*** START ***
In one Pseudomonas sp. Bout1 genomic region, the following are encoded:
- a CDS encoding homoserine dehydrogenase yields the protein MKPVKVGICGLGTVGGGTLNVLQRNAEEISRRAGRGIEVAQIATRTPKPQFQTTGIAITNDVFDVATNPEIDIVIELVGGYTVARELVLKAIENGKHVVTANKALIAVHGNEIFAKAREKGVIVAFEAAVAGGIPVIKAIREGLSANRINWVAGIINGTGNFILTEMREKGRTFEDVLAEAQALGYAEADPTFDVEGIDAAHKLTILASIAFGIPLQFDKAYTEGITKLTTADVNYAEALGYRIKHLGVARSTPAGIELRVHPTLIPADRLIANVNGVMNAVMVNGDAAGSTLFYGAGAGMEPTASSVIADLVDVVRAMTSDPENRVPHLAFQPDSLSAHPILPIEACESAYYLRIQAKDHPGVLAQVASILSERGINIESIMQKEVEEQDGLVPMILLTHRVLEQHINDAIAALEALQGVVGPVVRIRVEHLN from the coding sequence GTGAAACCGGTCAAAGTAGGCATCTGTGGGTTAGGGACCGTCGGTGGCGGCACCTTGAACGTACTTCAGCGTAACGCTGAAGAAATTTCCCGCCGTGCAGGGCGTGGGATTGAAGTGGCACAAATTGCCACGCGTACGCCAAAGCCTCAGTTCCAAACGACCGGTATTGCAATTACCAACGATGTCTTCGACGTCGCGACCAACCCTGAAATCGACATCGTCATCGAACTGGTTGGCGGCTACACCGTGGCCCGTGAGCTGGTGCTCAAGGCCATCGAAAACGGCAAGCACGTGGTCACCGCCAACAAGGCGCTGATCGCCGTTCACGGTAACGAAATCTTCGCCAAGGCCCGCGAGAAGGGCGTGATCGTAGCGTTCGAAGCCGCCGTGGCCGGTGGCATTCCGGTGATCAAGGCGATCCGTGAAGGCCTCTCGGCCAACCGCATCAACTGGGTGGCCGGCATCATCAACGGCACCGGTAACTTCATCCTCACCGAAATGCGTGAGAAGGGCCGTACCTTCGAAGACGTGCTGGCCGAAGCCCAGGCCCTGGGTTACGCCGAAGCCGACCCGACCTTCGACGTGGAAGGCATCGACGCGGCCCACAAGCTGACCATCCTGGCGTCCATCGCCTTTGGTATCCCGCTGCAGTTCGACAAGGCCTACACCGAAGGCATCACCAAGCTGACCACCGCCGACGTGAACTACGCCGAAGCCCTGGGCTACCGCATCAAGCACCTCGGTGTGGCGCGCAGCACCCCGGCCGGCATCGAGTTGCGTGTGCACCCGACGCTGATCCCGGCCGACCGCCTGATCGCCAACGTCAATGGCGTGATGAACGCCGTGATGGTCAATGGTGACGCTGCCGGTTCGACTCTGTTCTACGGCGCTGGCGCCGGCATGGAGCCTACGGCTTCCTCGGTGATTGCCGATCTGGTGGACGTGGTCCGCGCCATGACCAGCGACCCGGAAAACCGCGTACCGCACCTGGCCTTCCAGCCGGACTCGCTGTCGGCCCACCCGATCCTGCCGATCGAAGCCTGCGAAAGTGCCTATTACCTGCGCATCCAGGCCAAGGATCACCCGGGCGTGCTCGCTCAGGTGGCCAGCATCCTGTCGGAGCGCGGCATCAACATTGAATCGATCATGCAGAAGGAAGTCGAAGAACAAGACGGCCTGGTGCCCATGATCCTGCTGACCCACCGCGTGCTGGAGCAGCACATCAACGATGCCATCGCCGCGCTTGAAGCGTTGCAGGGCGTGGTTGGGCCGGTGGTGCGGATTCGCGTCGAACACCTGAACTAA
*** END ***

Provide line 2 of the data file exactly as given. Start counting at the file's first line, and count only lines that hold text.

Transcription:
- a CDS encoding homoserine dehydrogenase yields the protein MKPVKVGICGLGTVGGGTLNVLQRNAEEISRRAGRGIEVAQIATRTPKPQFQTTGIAITNDVFDVATNPEIDIVIELVGGYTVARELVLKAIENGKHVVTANKALIAVHGNEIFAKAREKGVIVAFEAAVAGGIPVIKAIREGLSANRINWVAGIINGTGNFILTEMREKGRTFEDVLAEAQALGYAEADPTFDVEGIDAAHKLTILASIAFGIPLQFDKAYTEGITKLTTADVNYAEALGYRIKHLGVARSTPAGIELRVHPTLIPADRLIANVNGVMNAVMVNGDAAGSTLFYGAGAGMEPTASSVIADLVDVVRAMTSDPENRVPHLAFQPDSLSAHPILPIEACESAYYLRIQAKDHPGVLAQVASILSERGINIESIMQKEVEEQDGLVPMILLTHRVLEQHINDAIAALEALQGVVGPVVRIRVEHLN from the coding sequence GTGAAACCGGTCAAAGTAGGCATCTGTGGGTTAGGGACCGTCGGTGGCGGCACCTTGAACGTACTTCAGCGTAACGCTGAAGAAATTTCCCGCCGTGCAGGGCGTGGGATTGAAGTGGCACAAATTGCCACGCGTACGCCAAAGCCTCAGTTCCAAACGACCGGTATTGCAATTACCAACGATGTCTTCGACGTCGCGACCAACCCTGAAATCGACATCGTCATCGAACTGGTTGGCGGCTACACCGTGGCCCGTGAGCTGGTGCTCAAGGCCATCGAAAACGGCAAGCACGTGGTCACCGCCAACAAGGCGCTGATCGCCGTTCACGGTAACGAAATCTTCGCCAAGGCCCGCGAGAAGGGCGTGATCGTAGCGTTCGAAGCCGCCGTGGCCGGTGGCATTCCGGTGATCAAGGCGATCCGTGAAGGCCTCTCGGCCAACCGCATCAACTGGGTGGCCGGCATCATCAACGGCACCGGTAACTTCATCCTCACCGAAATGCGTGAGAAGGGCCGTACCTTCGAAGACGTGCTGGCCGAAGCCCAGGCCCTGGGTTACGCCGAAGCCGACCCGACCTTCGACGTGGAAGGCATCGACGCGGCCCACAAGCTGACCATCCTGGCGTCCATCGCCTTTGGTATCCCGCTGCAGTTCGACAAGGCCTACACCGAAGGCATCACCAAGCTGACCACCGCCGACGTGAACTACGCCGAAGCCCTGGGCTACCGCATCAAGCACCTCGGTGTGGCGCGCAGCACCCCGGCCGGCATCGAGTTGCGTGTGCACCCGACGCTGATCCCGGCCGACCGCCTGATCGCCAACGTCAATGGCGTGATGAACGCCGTGATGGTCAATGGTGACGCTGCCGGTTCGACTCTGTTCTACGGCGCTGGCGCCGGCATGGAGCCTACGGCTTCCTCGGTGATTGCCGATCTGGTGGACGTGGTCCGCGCCATGACCAGCGACCCGGAAAACCGCGTACCGCACCTGGCCTTCCAGCCGGACTCGCTGTCGGCCCACCCGATCCTGCCGATCGAAGCCTGCGAAAGTGCCTATTACCTGCGCATCCAGGCCAAGGATCACCCGGGCGTGCTCGCTCAGGTGGCCAGCATCCTGTCGGAGCGCGGCATCAACATTGAATCGATCATGCAGAAGGAAGTCGAAGAACAAGACGGCCTGGTGCCCATGATCCTGCTGACCCACCGCGTGCTGGAGCAGCACATCAACGATGCCATCGCCGCGCTTGAAGCGTTGCAGGGCGTGGTTGGGCCGGTGGTGCGGATTCGCGTCGAACACCTGAACTAA